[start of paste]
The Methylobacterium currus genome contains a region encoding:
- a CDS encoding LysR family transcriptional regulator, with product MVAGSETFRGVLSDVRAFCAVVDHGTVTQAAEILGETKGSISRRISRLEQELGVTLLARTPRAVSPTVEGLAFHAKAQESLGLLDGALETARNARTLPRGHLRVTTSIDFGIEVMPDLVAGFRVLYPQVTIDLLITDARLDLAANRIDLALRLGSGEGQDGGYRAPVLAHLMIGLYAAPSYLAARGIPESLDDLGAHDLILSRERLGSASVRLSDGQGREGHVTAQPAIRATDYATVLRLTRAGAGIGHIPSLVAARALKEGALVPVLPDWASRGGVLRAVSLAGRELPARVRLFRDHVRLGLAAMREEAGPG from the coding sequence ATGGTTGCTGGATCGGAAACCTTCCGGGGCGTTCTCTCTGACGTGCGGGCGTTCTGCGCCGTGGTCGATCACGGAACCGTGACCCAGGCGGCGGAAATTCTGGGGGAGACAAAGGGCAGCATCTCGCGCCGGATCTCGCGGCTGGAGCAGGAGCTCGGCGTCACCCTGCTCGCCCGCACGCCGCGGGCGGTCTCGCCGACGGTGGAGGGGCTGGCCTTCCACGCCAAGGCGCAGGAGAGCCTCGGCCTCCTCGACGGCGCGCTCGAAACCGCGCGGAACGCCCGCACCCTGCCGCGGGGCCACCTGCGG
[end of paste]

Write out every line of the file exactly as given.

The Methylobacterium currus genome contains a region encoding:
- a CDS encoding LysR family transcriptional regulator, with product MVAGSETFRGVLSDVRAFCAVVDHGTVTQAAEILGETKGSISRRISRLEQELGVTLLARTPRAVSPTVEGLAFHAKAQESLGLLDGALETARNARTLPRGHLRVTTSIDFGIEVMPDLVAGFRVLYPQVTIDLLITDARLDLAANRIDLALRLGSGEGQDGGYRAPVLAHLMIGLYAAPSYLAARGIPESLDDLGAHDLILSRERLGSASVRLSDGQGREGHVTAQPAIRATDYATVLRLTRAGAGIGHIPSLVAARALKEGALVPVLPDWASRGGVLRAVSLAGRELPARVRLFRDHVRLGLAAMREEAGPG from the coding sequence ATGGTTGCTGGATCGGAAACCTTCCGGGGCGTTCTCTCTGACGTGCGGGCGTTCTGCGCCGTGGTCGATCACGGAACCGTGACCCAGGCGGCGGAAATTCTGGGGGAGACAAAGGGCAGCATCTCGCGCCGGATCTCGCGGCTGGAGCAGGAGCTCGGCGTCACCCTGCTCGCCCGCACGCCGCGGGCGGTCTCGCCGACGGTGGAGGGGCTGGCCTTCCACGCCAAGGCGCAGGAGAGCCTCGGCCTCCTCGACGGCGCGCTCGAAACCGCGCGGAACGCCCGCACCCTGCCGCGGGGCCACCTGCGG